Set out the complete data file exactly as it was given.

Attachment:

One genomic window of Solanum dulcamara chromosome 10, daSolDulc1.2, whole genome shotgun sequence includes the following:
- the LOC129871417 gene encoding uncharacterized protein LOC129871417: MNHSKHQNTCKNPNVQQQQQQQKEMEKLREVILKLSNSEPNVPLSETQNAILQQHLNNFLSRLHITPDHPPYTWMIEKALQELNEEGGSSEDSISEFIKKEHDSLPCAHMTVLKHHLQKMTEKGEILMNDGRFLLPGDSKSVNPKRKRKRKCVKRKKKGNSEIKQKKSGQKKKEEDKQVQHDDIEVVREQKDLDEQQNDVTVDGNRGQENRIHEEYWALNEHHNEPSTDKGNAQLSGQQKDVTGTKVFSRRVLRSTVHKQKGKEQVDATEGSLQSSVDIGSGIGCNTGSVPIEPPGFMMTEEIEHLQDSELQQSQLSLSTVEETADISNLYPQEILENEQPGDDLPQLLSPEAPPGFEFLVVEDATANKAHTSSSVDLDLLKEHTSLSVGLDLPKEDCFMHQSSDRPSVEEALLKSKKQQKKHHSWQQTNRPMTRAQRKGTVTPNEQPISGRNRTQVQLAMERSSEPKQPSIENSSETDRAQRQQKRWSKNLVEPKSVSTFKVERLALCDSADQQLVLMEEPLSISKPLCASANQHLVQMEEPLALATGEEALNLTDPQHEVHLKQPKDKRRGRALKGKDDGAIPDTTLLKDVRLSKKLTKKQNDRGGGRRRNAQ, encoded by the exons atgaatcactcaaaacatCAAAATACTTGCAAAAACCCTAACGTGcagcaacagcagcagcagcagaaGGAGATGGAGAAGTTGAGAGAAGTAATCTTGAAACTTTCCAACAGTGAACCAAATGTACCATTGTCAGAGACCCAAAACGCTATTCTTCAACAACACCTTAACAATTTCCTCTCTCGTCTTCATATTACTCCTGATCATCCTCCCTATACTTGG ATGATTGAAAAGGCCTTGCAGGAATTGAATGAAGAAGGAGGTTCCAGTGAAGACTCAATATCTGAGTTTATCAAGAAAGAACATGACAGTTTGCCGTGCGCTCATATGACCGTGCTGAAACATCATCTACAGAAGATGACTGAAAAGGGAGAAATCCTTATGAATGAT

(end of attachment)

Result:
One genomic window of Solanum dulcamara chromosome 10, daSolDulc1.2, whole genome shotgun sequence includes the following:
- the LOC129871417 gene encoding uncharacterized protein LOC129871417: MNHSKHQNTCKNPNVQQQQQQQKEMEKLREVILKLSNSEPNVPLSETQNAILQQHLNNFLSRLHITPDHPPYTWMIEKALQELNEEGGSSEDSISEFIKKEHDSLPCAHMTVLKHHLQKMTEKGEILMNDGRFLLPGDSKSVNPKRKRKRKCVKRKKKGNSEIKQKKSGQKKKEEDKQVQHDDIEVVREQKDLDEQQNDVTVDGNRGQENRIHEEYWALNEHHNEPSTDKGNAQLSGQQKDVTGTKVFSRRVLRSTVHKQKGKEQVDATEGSLQSSVDIGSGIGCNTGSVPIEPPGFMMTEEIEHLQDSELQQSQLSLSTVEETADISNLYPQEILENEQPGDDLPQLLSPEAPPGFEFLVVEDATANKAHTSSSVDLDLLKEHTSLSVGLDLPKEDCFMHQSSDRPSVEEALLKSKKQQKKHHSWQQTNRPMTRAQRKGTVTPNEQPISGRNRTQVQLAMERSSEPKQPSIENSSETDRAQRQQKRWSKNLVEPKSVSTFKVERLALCDSADQQLVLMEEPLSISKPLCASANQHLVQMEEPLALATGEEALNLTDPQHEVHLKQPKDKRRGRALKGKDDGAIPDTTLLKDVRLSKKLTKKQNDRGGGRRRNAQ, encoded by the exons atgaatcactcaaaacatCAAAATACTTGCAAAAACCCTAACGTGcagcaacagcagcagcagcagaaGGAGATGGAGAAGTTGAGAGAAGTAATCTTGAAACTTTCCAACAGTGAACCAAATGTACCATTGTCAGAGACCCAAAACGCTATTCTTCAACAACACCTTAACAATTTCCTCTCTCGTCTTCATATTACTCCTGATCATCCTCCCTATACTTGG ATGATTGAAAAGGCCTTGCAGGAATTGAATGAAGAAGGAGGTTCCAGTGAAGACTCAATATCTGAGTTTATCAAGAAAGAACATGACAGTTTGCCGTGCGCTCATATGACCGTGCTGAAACATCATCTACAGAAGATGACTGAAAAGGGAGAAATCCTTATGAATGAT